At the peak of the hunt, there were seven dark-gray sofas under consideration. To the average person, they are likely indistinguishable. But who wants to be average? As I toggled between tabs, returning again and again to the web pages where I found these sofas, a few key variables became discernible. Are iron legs more attractive than wooden ones? How many people can fit comfortably on 82 inches of length? Is 90 inches excessive? Does a straight back look more or less authentically “midcentury” than a modestly curved edge? Why don’t “charcoal” gray or “gravel” gray resemble their namesakes? Why would I want them to?
Where I was once either ambivalent about or annoyed at the tedium of furniture selection, I have recently found the turmoil of this process thrilling, thanks to the source of my impulse to buy a gray sofa in the first place: Instagram advertisements.
While I engage with Twitter ads primarily to mock them and get entertainment from Facebook ads mainly through learning who among my friends has actually bothered to like which brands, I have clicked Instagram ads and been carried onto e-commerce platforms not just willingly but eagerly. The ads don’t just appeal to my existing consumer interests; they anticipate latent ones. I find myself suddenly adorned in Russian designer fashion and interested in rings when I’ve almost always been a necklace-only stalwart. And I am suddenly interested in furniture.
Instagram’s emphasis on visual immediacy lets advertisers replicate print, while appearance beside friends’ similarly aspirational images legitimates the ads as socially relevant
The first furniture ad I recall seeing was from the brand Article (called Bryght when I first encountered it). Then came Joybird. Then AllModern. Then Lulu and Georgia. I probably saw many more before I started consciously noticing, but my grooming to enjoy these ads in my feed specifically began even further back, in the white walls and reclaimed wood dining tables and bookshelves held together by industrial piping made familiar from friend accounts. Brand images of tasteful furniture and plant-based meals delicately garnished in clay bowls blend seamlessly with my friend Alanna’s photos from a charming Airbnb in Montreal and the calculated eclecticism of hotel interiors that my friend Britt is always finding herself in. When these motifs were combined with the only slightly better framing and texture of commercial photography, what was a passive appreciation for a slightly glammed up version of the minimalist aesthetic popularized by Kinfolk soon transformed into an active disdain for my own home furnishings. The brown sectional sofa from IKEA that I rarely considered with anything but neutral observation became loathsome. It was no use vacuuming it and removing the stray threads and fibers. I had seen how green (or in this case, gray) it could be on the other side of the fence.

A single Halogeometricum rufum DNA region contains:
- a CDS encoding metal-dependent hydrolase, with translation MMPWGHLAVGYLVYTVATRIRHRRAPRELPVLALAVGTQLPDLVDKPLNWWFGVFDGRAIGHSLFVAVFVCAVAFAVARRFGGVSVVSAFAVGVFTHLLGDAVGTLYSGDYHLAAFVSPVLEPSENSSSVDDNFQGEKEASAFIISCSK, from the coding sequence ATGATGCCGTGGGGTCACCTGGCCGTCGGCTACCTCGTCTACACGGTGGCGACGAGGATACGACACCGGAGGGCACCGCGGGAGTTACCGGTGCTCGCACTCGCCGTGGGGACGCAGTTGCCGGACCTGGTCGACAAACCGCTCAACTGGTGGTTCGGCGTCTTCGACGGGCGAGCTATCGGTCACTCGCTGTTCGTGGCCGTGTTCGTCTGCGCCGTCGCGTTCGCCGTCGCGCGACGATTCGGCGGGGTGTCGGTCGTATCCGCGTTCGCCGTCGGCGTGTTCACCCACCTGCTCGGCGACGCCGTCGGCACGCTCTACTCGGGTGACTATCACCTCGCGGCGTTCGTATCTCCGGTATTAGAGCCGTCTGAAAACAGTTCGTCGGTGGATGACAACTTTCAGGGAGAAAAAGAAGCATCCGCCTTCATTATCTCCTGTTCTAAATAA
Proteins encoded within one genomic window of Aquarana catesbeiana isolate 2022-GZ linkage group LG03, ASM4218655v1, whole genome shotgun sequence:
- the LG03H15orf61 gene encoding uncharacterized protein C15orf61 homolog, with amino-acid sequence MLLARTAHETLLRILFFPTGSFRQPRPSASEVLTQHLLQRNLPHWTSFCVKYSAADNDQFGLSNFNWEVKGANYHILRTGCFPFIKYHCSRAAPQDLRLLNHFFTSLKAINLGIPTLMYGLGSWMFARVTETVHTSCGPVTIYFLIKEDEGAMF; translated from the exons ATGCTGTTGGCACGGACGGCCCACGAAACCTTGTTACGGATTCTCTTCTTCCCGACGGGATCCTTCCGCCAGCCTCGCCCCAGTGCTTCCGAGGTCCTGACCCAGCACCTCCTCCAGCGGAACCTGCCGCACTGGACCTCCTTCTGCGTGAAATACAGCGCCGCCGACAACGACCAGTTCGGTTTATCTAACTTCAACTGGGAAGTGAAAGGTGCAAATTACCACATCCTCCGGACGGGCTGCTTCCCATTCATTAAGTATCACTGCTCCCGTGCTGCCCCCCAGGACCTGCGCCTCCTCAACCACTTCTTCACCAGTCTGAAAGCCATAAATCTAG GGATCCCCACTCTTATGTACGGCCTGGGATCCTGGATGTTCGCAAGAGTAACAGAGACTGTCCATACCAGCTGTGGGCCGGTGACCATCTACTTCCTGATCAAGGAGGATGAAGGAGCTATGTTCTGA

On Instagram, the advertising is starting to replicate the look of our friends’ feeds, and it works. “It’s as if an algorithm digested everyone I follow and spat out a robotic approximation of the overall aesthetic,” Kyle Chayka observes in the Atlantic. “The convergence shows that users are gaining influence over brands rather than vice versa. On social media, we’re dictating what aspiration looks like.” We have essentially been sitting on Instagram conducting years-long focus groups on what we like to see, in what filters we like to see it in, at what times of day we like to have a look. Now brands are ready to deploy our own tastes onto our feeds with more intentions to please us than our friends have. To Instagram’s advertisers, our accounts have become little more than mood boards from which to gather their next ad materials.
I am perhaps more shameless in my gleeful aspirations to better living through clothes and furniture than others. But I am not alone in enjoying the seamless integration of ads on Instagram. As Michael Griffin, a digital marketing director, points out, “the internet is awash in shitty banner ads and weird spammy garbage ads. On Instagram, there is nothing low-quality and everything is well targeted.” Nir Eyal, who studies consumer psychology and behavioral design, argues that “nobody likes television commercials because they’re interruptive.”
On Instagram, the line between editorial and advertising blurs most beautifully, and it makes for an ideal advertising platform. Instagram’s emphasis on visual immediacy lets advertisers replicate print advertising’s existing formula of a striking, quickly consumable visual focal points, while their appearance beside friends’ similarly aspirational images legitimates them as socially relevant.